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Daniel Richards - MENA Economist
Published Date: 07 February 2021
The Central Bank of Egypt (CBE) kept its benchmark overnight deposit rate on hold at 8.25% at its February 4 meeting, in line with our expectations. This is despite a fall in inflation in December. Our thinking remains that there will be a further rate cut this year, but the timing of this will hinge on the January and February inflation prints, with the January figures published on February 10. For now we project a 50bps cut at the March or April meeting, taking the benchmark rate to 7.75%.
Source: Bloomberg, Emirates NBD Research
Egyptian CPI inflation dipped to 5.4% y/y in December, from 5.7% the previous month. This was the slowest pace of price growth since October, and was the first month since August that inflation had fallen. Food prices, which fell -1.2% y/y, drove the deceleration, and the CBE specified a ‘transitory shock in tomato prices’ as contributing to this. Looking ahead, the bank identified higher oil prices as a potential inflationary spur, alongside the potential demand side pressures from a rebounding economy. For the time being, however, we think these risks are manageable, especially given the stability of the currency over the past several months. There has been a modest sell-off this past week, but given our expectation of continued dollar weakness, we do not anticipate any significant exchange-rate fueled price growth. Meanwhile, the pandemic will continue to weigh on demand to an extent for the next several months, providing a further check to inflation.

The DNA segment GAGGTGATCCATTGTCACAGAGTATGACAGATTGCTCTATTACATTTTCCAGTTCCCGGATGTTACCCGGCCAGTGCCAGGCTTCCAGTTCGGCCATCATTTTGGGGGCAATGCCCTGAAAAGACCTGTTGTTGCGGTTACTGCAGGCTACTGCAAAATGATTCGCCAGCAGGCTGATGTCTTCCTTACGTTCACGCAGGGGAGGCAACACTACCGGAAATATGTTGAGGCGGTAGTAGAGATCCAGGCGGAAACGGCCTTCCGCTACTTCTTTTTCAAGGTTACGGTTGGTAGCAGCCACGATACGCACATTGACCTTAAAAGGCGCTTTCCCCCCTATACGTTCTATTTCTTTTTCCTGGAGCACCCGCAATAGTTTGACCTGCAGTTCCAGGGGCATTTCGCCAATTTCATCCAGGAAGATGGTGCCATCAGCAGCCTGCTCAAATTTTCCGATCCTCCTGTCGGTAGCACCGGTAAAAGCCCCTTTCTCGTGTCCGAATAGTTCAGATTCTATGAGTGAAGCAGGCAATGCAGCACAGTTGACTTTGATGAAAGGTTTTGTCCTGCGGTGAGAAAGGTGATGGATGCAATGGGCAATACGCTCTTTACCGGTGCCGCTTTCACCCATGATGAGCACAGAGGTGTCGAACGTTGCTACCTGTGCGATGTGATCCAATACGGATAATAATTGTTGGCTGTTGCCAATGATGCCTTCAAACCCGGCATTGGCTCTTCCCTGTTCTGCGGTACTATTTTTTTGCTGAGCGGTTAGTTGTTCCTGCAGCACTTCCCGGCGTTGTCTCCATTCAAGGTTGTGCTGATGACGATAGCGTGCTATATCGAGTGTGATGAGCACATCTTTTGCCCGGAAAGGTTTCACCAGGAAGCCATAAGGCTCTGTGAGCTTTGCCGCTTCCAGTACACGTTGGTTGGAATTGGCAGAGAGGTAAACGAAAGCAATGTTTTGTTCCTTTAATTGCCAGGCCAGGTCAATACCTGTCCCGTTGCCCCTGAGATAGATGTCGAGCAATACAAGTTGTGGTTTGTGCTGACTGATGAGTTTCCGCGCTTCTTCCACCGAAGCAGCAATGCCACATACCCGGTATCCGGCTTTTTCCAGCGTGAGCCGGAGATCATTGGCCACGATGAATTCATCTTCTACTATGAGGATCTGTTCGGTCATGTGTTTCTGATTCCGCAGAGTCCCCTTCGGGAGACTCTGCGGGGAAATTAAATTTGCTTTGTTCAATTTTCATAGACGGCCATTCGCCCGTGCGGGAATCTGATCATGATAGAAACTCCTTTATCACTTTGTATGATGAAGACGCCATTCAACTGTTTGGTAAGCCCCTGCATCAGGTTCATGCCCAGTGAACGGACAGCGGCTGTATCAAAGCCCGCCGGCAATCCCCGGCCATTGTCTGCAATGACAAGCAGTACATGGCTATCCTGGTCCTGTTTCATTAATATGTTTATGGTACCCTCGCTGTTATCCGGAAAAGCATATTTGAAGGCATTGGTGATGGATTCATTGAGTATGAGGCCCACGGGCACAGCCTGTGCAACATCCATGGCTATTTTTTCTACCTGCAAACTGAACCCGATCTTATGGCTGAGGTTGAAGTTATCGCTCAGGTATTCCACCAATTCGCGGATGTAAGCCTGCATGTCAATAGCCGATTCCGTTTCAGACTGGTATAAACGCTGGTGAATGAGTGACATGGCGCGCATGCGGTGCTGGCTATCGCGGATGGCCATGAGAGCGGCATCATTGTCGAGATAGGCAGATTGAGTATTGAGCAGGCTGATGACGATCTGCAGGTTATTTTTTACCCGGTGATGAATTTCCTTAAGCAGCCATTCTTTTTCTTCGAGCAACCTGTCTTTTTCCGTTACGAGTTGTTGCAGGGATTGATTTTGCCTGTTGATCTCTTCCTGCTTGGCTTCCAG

The December dip in inflation leaves real interest rates at a healthy 2.85%, among the highest in the world. Provided there are no upside surprises to inflation over the next several months, we expect that the CBE will take advantage of this, and the global circumstances, in order to cut rates and thereby help stimulate growth and minimise government debt servicing costs. Statements by US Federal Reserve chair Jerome Powell have made clear that money will remain cheap for some time, and the global hunt for yield will ensure that Egypt remains an attractive destination for portfolio investment even if rates are cut moderately. Foreign ownership of Egyptian local debt has already staged a remarkable comeback over the past year. Having fallen to a three-year low of USD 7bn in May, foreign holdings had climbed back up to USD 26.9bn in December.
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